W Box tech support is provided by the local ADI branch and/or via email, which could be an issue. We have not been able to determine how good or bad this is.
Beware: Old Firmware
The W Box models tested use a firmware 5.2.0, which is prior to Hikvision's "anti-hacking" updates made in 5.3. This means that the camera does not require the "secure activation" process found after this update, and does not require users to change default passwords (nor does it warn them).
It is unknown whether W Box will choose to implement these improvements or not, though they leave themselves vulnerable if not, with only a different default password ("wbox123" instead of "12345") as protection.
Image Quality Comparison
We tested the 21BF40 against Hikvision and Dahua equivalents to compare image quality, in our typical FOV:
In full light, image quality is very similar to other cameras, with no notable issues. Notably, the camera's field of view is nearly identical to the Hikvision DS-2CD2032-I, both using 4mm lenses.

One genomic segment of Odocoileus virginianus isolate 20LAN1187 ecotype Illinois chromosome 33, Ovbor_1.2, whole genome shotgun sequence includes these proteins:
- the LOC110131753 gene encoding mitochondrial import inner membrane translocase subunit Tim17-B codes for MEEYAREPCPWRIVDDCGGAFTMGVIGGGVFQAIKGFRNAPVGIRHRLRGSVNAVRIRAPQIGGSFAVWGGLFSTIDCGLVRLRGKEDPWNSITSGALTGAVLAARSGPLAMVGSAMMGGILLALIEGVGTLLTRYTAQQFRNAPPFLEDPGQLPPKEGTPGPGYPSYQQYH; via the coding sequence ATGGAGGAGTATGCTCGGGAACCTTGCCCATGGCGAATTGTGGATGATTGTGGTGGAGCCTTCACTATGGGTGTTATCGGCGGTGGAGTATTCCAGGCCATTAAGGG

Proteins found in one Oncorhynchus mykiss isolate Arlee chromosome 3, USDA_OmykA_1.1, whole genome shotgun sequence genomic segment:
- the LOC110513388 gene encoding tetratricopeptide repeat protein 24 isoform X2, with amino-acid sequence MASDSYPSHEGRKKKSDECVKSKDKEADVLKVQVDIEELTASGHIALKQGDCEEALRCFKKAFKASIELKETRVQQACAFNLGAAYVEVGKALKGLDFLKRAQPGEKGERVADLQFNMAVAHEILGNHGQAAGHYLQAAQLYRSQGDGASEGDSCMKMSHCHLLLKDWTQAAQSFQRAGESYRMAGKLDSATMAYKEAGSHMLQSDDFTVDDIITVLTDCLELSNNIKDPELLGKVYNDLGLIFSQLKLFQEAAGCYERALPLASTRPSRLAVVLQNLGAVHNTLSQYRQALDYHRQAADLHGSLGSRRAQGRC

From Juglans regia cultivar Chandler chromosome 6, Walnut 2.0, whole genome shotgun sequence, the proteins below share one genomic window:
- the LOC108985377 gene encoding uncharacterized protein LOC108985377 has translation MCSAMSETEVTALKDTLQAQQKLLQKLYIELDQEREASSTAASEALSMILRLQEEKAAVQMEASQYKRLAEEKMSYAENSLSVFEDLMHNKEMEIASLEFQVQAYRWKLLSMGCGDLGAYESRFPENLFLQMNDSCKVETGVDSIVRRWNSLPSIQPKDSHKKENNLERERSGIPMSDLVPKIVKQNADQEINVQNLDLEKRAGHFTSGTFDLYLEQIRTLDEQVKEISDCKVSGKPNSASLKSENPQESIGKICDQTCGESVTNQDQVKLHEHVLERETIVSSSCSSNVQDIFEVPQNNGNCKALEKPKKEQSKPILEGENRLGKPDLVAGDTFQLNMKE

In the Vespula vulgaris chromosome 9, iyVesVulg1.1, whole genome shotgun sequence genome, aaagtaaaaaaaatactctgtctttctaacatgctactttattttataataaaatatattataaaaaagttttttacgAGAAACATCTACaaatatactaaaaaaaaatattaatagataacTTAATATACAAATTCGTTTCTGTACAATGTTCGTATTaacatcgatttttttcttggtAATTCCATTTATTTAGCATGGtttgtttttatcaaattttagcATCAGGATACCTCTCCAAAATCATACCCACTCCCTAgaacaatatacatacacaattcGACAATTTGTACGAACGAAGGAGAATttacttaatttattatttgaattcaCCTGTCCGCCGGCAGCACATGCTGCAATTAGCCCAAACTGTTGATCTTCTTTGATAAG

The 21BF40's IR illumination pattern was very bright in the center and dark at the edges, and issue not found in the Hikvision 2032. Our subject is undetectable in the corner of the room in this FOV:
Visibility is drastically improved when turning the camera's digital WDR on, seen below, though visible noise increases, as well, driving bandwidth up.
Using default settings, the 21BF40 provides details of the subject and chart similar to the DS-2CD2032-I, and moderately better than the Dahua bullet, which is much noisier at this light level.
The following firmware versions were used for this test:
- W Box 21BF40: V5.2.0 build 150416
- Hikvision DS-2CD2032-I: 5.3.0 build 150513
- Dahua IPC-HFW1200S: 2.420.0001.0.R
- W Box 41TP1UN NVR: V3.0.8
Cameras were tested using default settings unless otherwise noted.